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Tintri finally opens wide, bites restructuring bullet
Chairman and CEO are out
Beleaguered array vendor Tintri has had to face reality with its latest falling quarterly sales and widening losses prompting drastic refinancing and restructuring action.
Revenues of $28.9mn for Tintri's Q4 ended 31 January were down 29 per cent year-over-year – which did exceed Tintri's own guidance.
Product sales (67 per cent of total) declined 41 per cent on the same period a year ago but services sales grew 24 per cent and deferred revenue was up 8 per cent year-over-year.
It's not all bad news, though. There were 50 new customers brought on board in the quarter, taking the customer count to 1,540, a 31 per cent rise year-on-year.
Product gross margin fell 59.1 per cent, below the hoped-for 62 per cent. This was due to lower product prices, including DRAM and NAND.
The net loss was $37.4m, which compares to a $25.6m loss a year ago and and $51.68m in the previous quarter.
The full year numbers show a revenue fall from $125.1m in fiscal 2017 to $123m in fiscal 2018. The net loss increased from $105.8m to $157.7m. These are pretty bleak numbers for what was supposed to be a growth company.
Every dollar received in sales cost Tintri $1.28 in costs.
Cost-saving is going to intensify with a restructuring exercise to cut the cash burn rate. Total headcount currently is 445, with some 63 people already laid off to save costs. There will be a further 20 per cent global workforce reduction, about 90 people, completed by April 30 this year, and an early termination of a facility lease.
Another major move will see chairman and CEO Ken Klein step down once a successor is recruited.
In the Q4 earnings call, Klein talked about efficiencies, saying: "We've consolidated, for example, engineering and product management and obviously we consolidated sales under our worldwide sales leader."
That refers to a new sales head, Tom Cashman, exec veep for global sales and alliances, who is promoted from being a senior veep.
Tintri said it will become more efficient and targeted in its spending, focusing on high-performing regions and sales teams and three key use cases: VDI, test and development, and database virtualisation, to beef up sales.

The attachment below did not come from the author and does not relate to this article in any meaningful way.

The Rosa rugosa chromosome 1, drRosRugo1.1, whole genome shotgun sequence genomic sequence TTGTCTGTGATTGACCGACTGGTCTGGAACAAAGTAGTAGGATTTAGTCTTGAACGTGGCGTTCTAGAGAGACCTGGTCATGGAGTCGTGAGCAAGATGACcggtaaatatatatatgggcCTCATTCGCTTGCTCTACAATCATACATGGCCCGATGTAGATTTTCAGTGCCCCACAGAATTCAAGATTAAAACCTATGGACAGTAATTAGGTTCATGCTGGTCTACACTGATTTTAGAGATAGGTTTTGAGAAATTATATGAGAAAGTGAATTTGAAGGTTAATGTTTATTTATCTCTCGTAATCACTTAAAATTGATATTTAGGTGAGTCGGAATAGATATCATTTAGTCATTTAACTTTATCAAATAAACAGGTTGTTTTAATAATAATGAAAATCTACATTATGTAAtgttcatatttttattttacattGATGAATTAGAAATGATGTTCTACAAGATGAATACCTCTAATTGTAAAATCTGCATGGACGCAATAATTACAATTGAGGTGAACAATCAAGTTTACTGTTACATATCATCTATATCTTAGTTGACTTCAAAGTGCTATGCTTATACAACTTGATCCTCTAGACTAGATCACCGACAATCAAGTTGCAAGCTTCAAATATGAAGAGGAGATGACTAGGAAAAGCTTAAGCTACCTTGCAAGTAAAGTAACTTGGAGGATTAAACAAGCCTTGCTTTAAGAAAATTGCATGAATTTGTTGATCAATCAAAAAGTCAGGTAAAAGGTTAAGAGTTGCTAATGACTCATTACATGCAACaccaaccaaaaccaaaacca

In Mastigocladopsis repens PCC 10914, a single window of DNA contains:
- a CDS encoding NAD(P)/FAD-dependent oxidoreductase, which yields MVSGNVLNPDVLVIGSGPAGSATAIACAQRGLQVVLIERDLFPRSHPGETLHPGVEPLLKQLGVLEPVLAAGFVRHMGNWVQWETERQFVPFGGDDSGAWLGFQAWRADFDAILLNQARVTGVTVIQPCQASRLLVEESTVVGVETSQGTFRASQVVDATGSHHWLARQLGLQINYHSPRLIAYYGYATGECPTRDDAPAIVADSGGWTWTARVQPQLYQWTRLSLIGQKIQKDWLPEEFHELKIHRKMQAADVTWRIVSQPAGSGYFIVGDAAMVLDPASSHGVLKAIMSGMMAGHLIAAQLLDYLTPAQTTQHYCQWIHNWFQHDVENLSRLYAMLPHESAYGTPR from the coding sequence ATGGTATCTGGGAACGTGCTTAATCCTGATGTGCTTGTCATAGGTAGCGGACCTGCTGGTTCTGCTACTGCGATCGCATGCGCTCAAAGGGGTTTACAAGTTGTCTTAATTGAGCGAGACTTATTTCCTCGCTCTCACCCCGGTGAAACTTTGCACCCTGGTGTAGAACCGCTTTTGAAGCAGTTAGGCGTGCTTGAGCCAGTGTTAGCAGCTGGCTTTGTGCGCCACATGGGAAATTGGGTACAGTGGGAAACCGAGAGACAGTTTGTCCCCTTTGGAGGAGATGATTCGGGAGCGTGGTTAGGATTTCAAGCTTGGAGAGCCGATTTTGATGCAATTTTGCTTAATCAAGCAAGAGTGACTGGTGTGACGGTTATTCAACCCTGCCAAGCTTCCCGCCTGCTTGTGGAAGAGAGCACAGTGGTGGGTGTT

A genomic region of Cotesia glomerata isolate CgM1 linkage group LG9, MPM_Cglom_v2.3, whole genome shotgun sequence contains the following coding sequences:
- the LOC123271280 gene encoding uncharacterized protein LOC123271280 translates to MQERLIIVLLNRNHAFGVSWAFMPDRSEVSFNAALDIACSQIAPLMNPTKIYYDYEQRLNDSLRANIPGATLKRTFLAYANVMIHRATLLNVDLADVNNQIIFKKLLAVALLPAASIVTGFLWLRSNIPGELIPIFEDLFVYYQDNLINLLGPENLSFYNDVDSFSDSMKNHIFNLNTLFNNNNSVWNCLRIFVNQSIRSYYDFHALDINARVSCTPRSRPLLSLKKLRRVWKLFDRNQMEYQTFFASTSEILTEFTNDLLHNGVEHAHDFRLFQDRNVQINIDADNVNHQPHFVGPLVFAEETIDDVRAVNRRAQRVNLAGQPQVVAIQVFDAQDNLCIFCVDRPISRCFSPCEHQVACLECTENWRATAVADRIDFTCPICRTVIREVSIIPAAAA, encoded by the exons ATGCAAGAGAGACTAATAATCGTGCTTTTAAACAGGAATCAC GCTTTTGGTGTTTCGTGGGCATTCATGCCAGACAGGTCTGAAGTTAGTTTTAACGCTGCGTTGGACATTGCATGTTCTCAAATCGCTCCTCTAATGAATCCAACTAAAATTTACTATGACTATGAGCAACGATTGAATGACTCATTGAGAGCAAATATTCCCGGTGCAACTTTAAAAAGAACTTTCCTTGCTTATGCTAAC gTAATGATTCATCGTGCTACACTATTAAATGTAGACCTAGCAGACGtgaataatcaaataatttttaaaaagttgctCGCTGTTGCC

It won't slash and burn support, the firm said, wanting to preserve what it sees as an exemplary customer support capability.
Total restructuring expenses are estimated at $6.2m to $7.2m, related to severance costs, a write-off of net leasehold costs, and contract termination costs. The company expects to recognise most of these charges in Q1 of fiscal '19.
With the cuts, CFO Ian Halifax said he expects to reduce operating expenses by more than $70m and to approach operating cash flow breakeven based on planned revenue levels by the fourth fiscal 2019 quarter.
Tintri had $32.3m in cash, cash equivalents and investments at quarter-end and has refinanced with $25mn in promissory notes issued to some existing VC stockholders, at 8 per cent interest per year and maturity in 18 months. Existing debt is being rearranged.
Halifax said: "There are no plans to raise incremental financing this fiscal year."
Referring to the refinancing and restucturing, William Blair analyst Jason Ader said: "Assuming some gradual stabilization/improvement in revenue, these two actions taken together should extend Tintri's lifeline for 18-24 months (without the need to raise more capital). This is not a small assumption though, and it will be difficult for investors to gain confidence that Tintri's revenue will start to recover after this massive cost-cutting action."
In the call Klein said: "We continue to explore available strategic options to deliver value to our shareholders," and was asked about this by one analyst on the conference call.
I can't comment on really the status of our strategic process, what I will say is we are open to explore all those available strategic options...
Obviously I think it will be very, very interesting to a lot of different companies in the infrastructure and cloud space based on a differentiated technology, based on our blue-chip customers, clean 20 per cent of the Fortune 100 and of course our talented employees.
Tintri customers include marquee names such as AMD, Comcast, Chevron, NASA, Toyota, the US Marine Corps, and United Healthcare.
William Blair's Ader viewed Tintri as an aquisition candidate. "Ultimately, we continue to make the case for a takeout, as Tintri's technical strength and blue-chip customer base ... could be attractive to a larger player with holes in its product portfolio."
Klein came in as CEO to set Tintri up for an IPO. Instead it is generally considered, by sources, that Tintri fouled up its IPO and missed goals.
Revenues for Q1 are expected to be between $20m and $21m, with a lower net loss than Q4. ®